Appendix VI

GLOUCESTERSHIRE TRUST FOR NATURE CONSERVATION

Provisional Advisory Report on Stinchcombe Hill Dursley, Glos.

Stinchcombe Hill consists of a promontory of the Cotswold escarpment containing grassland of considerable botanical and entomological interest. The scientific importance of the area is indicated in its designation as a Site of Special Scientific Interest by the Nature Conservancy Council.

The purpose of this report is to indicate the main features of scientific interest and to provide advice on management for nature Conservation. The report is concerned only with those areas administered and managed by the Trustees of Stinchcombe Hill as an open space away from the Golf Course. The major habitat of interest is the relatively open limestone grassland, especially the south to west facing slopes i.e. those slopes receiving maximum sunshine and warmth on well-drained shallow soils. The best areas of such grassland are shown on the attached Plan: Although each slope shows important ecological differences the flora contains a number of species highly characteristic of oolitic limestone grassland. The predominant grasses include Tor Grass, Chalk False Brome, Sheeps Fescue and Quaking Grass; the broad-leaved herbs include such species as Rock Rose, Wild Thyme, Cowslip, Cathartic Flax, Salad Burnet, Nonse-ear Hawkweed, Wild Basil, Kidney Vetch, Horseshoe Vetch, Common Milkwort, Lesser Knapweed, Ox-eye Daisy, Small Scabious and Carline Thistle. Several species of orchids also occur and are characteristic - these include Bee Orchid, Spotted Orchid, Twayblade, Large White Helleborine and Broad Helleborine. The vetches are of particular importance as they provide the essential larval food plants for certain butterflies, notably the Chalkhill Blue and Small Blue, both of' which are known to be declining in the county (See J. Muggleton's report). A considerable variety of other butterfly species are also found at Stinchcombe Hill, including local species such as the Dark Green Fritillary, Marbled White, Green Hairstreak, Brown Argus, Grayling and Grizzled Skipper. A full list is appended. Most of these butterflies are dependant upon the maintenance of a grassland habitat containing the correct larval food plants.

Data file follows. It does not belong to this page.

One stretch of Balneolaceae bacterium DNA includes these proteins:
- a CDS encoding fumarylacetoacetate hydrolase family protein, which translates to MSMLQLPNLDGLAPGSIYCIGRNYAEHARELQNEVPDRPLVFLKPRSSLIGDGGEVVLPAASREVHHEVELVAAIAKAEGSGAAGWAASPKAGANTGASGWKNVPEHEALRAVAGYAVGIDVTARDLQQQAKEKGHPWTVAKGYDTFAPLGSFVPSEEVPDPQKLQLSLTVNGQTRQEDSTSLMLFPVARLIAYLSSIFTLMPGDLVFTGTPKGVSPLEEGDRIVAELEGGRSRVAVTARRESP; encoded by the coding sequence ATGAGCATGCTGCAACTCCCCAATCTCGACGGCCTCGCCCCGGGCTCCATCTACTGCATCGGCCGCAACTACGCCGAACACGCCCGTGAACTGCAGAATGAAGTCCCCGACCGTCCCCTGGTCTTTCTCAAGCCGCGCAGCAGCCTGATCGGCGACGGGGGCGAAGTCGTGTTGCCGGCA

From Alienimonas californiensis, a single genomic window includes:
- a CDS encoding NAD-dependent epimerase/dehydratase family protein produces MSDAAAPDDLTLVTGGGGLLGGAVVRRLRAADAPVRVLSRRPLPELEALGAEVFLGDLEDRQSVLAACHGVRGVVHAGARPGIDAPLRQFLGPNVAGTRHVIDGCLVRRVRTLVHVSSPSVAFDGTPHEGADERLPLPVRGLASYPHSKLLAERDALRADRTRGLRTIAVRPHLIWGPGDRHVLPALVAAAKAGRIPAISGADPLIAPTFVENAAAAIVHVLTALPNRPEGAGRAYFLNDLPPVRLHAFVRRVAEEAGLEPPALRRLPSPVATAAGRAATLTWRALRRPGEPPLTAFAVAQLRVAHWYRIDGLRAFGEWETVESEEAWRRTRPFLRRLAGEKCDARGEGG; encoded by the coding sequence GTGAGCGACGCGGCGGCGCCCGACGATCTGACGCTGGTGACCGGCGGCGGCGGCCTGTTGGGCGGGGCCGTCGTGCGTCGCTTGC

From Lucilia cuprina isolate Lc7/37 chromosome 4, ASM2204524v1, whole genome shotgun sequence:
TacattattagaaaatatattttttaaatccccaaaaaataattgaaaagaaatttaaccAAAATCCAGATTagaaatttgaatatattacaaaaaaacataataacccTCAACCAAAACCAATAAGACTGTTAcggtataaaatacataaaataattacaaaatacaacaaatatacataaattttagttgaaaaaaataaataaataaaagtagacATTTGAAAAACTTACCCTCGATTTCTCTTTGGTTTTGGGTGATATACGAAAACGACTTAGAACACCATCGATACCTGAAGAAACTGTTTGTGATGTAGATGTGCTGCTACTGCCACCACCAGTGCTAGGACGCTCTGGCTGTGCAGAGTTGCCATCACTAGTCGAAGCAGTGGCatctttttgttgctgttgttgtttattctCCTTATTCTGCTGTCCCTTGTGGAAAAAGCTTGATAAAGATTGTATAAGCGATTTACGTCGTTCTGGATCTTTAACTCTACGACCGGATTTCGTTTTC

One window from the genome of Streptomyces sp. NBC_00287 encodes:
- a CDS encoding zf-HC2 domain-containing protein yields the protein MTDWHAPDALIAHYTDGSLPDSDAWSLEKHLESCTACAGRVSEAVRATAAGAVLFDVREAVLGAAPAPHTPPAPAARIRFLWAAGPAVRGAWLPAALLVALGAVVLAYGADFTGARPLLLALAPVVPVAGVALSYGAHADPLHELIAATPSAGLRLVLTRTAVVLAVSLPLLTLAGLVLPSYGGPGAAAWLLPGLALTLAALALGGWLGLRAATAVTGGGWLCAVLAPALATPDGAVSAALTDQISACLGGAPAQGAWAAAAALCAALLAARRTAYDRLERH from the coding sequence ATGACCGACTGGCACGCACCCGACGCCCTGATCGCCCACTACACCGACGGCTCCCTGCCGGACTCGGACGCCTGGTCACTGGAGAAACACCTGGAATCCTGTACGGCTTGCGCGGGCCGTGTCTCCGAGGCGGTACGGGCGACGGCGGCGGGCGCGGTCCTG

In the absence of grazing (except by rabbits) the grassland areas have been invaded to a varying extent by Hawthorn, Blackthorn, Hazel, Wild Rose, Bramble, Wayfaring Tree, l4hitebeam, Birch, Ash, Holm Oak and Beech. In general, one would expect the colonization of the grassland by trees and shrubs to proceed until a woodland climax vegetation is reached. Some of the steeper slopes may be almost self- maintaining as grassland due to unstable surface conditions, very shallow depth of soil and extreme dryness, but in the long term the coarse grasses will tend to become increasingly dominant leading to a change in the floristic composition. There are several well-established blocks of scrub and woodland which now form an important habitat for small mammals and certain buds, especially warblers such as the Willow Warbler, Whitethroat and Blackcap, depending on the stage of colonization reached. Typical woodland species of birds also occur while Tree Pipits, Meadow Pipits and Skylarks breed in the more open grassland habitats.

Recommendations

It is strongly recommended that the remaining areas of relatively open grassland with short turf be conserved for their botanical and entomological interest. This is best achieved by grazing, mowing or burning with vigorous control of invading scrub by cutting (with herbicide treatment to prevent regrowth of the stumps) and/or uprooting. Well established blocks of scrub should be retained as a habitat where visual or amenity considerations are not important. The control of coarse grasses and scrub by cutting or mowing (where practicable) is preferred to control by burning. Burning is generally considered harmful to invertebrates and may, in addition, encourage the spread of species such as Tor Grass, Rosebay and Hemp Agrimony. Burning should only be carried out in selected areas under carefully controlled conditions, using firebreaks, in January- February to minimise damage - fires outside this period can have disastrous effects on both flora and fauna. Where burning is considered necessary a three year rotation is advised in order to allow re-colonization of species from surviving habitats.

C.R. Cuthbert
February 1977